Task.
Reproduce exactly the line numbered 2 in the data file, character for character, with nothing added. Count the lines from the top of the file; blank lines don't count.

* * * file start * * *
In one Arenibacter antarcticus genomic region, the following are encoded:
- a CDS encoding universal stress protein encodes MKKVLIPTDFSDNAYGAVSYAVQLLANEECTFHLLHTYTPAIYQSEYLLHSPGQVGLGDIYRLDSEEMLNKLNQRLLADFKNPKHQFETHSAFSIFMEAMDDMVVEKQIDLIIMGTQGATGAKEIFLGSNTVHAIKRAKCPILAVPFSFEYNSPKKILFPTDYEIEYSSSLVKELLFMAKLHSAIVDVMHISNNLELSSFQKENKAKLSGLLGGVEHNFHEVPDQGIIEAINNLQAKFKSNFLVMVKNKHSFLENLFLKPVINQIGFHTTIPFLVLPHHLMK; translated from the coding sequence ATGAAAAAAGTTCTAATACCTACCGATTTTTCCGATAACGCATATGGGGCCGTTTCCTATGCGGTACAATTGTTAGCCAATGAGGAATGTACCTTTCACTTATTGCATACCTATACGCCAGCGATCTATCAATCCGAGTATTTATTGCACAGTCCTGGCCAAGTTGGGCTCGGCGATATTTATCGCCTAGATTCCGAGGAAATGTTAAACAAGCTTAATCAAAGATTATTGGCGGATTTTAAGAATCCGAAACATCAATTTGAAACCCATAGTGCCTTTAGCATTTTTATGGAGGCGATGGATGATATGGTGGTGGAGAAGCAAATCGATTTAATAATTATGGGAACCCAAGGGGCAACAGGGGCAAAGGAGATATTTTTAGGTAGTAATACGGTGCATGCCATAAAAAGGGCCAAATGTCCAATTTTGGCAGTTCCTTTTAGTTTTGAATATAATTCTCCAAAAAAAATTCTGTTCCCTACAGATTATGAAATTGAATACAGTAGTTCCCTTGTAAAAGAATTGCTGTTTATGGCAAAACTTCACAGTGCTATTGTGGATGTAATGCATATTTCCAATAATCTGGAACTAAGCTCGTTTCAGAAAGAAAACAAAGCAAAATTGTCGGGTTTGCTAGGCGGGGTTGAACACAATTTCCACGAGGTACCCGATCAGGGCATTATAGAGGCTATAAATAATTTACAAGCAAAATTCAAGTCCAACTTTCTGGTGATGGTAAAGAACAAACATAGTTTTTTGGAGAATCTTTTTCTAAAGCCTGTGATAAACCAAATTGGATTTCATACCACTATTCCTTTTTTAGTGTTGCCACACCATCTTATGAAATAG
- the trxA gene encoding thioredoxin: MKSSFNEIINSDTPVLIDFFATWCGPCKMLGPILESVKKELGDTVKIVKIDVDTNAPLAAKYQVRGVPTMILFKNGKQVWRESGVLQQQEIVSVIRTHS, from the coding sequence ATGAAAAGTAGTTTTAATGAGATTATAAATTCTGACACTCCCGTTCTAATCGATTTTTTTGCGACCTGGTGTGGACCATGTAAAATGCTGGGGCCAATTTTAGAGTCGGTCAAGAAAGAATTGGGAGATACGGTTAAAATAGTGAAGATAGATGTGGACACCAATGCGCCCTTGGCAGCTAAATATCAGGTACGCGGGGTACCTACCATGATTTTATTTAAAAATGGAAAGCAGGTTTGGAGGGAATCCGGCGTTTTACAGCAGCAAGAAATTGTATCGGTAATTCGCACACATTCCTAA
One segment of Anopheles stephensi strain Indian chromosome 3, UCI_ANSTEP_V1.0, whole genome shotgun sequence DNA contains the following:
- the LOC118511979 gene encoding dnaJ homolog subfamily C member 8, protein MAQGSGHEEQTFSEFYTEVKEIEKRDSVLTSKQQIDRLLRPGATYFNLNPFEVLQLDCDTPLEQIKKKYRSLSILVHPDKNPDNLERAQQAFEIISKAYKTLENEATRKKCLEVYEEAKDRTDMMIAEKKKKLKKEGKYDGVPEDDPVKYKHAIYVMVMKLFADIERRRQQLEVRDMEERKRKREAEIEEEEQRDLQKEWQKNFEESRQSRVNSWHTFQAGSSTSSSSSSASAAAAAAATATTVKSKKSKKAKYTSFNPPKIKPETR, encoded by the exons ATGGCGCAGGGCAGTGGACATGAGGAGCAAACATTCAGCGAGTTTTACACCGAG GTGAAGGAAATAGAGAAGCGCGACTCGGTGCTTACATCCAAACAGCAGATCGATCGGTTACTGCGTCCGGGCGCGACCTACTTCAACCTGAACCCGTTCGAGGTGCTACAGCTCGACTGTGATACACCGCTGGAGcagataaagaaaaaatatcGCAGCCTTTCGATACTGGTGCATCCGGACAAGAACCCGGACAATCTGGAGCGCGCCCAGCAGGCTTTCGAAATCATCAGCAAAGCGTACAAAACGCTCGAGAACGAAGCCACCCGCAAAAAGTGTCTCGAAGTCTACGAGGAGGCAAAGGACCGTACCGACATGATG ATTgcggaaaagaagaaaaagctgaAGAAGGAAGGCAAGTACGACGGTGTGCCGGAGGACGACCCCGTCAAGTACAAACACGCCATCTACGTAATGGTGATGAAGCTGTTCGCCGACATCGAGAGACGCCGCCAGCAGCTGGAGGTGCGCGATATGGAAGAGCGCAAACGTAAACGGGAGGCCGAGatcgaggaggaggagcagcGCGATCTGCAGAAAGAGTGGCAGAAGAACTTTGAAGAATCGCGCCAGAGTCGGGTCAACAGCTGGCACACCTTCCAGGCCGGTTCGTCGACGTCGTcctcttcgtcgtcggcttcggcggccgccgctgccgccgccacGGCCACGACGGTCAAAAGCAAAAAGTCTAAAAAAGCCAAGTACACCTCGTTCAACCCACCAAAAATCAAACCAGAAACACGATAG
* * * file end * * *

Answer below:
- a CDS encoding universal stress protein encodes MKKVLIPTDFSDNAYGAVSYAVQLLANEECTFHLLHTYTPAIYQSEYLLHSPGQVGLGDIYRLDSEEMLNKLNQRLLADFKNPKHQFETHSAFSIFMEAMDDMVVEKQIDLIIMGTQGATGAKEIFLGSNTVHAIKRAKCPILAVPFSFEYNSPKKILFPTDYEIEYSSSLVKELLFMAKLHSAIVDVMHISNNLELSSFQKENKAKLSGLLGGVEHNFHEVPDQGIIEAINNLQAKFKSNFLVMVKNKHSFLENLFLKPVINQIGFHTTIPFLVLPHHLMK; translated from the coding sequence ATGAAAAAAGTTCTAATACCTACCGATTTTTCCGATAACGCATATGGGGCCGTTTCCTATGCGGTACAATTGTTAGCCAATGAGGAATGTACCTTTCACTTATTGCATACCTATACGCCAGCGATCTATCAATCCGAGTATTTATTGCACAGTCCTGGCCAAGTTGGGCTCGGCGATATTTATCGCCTAGATTCCGAGGAAATGTTAAACAAGCTTAATCAAAGATTATTGGCGGATTTTAAGAATCCGAAACATCAATTTGAAACCCATAGTGCCTTTAGCATTTTTATGGAGGCGATGGATGATATGGTGGTGGAGAAGCAAATCGATTTAATAATTATGGGAACCCAAGGGGCAACAGGGGCAAAGGAGATATTTTTAGGTAGTAATACGGTGCATGCCATAAAAAGGGCCAAATGTCCAATTTTGGCAGTTCCTTTTAGTTTTGAATATAATTCTCCAAAAAAAATTCTGTTCCCTACAGATTATGAAATTGAATACAGTAGTTCCCTTGTAAAAGAATTGCTGTTTATGGCAAAACTTCACAGTGCTATTGTGGATGTAATGCATATTTCCAATAATCTGGAACTAAGCTCGTTTCAGAAAGAAAACAAAGCAAAATTGTCGGGTTTGCTAGGCGGGGTTGAACACAATTTCCACGAGGTACCCGATCAGGGCATTATAGAGGCTATAAATAATTTACAAGCAAAATTCAAGTCCAACTTTCTGGTGATGGTAAAGAACAAACATAGTTTTTTGGAGAATCTTTTTCTAAAGCCTGTGATAAACCAAATTGGATTTCATACCACTATTCCTTTTTTAGTGTTGCCACACCATCTTATGAAATAG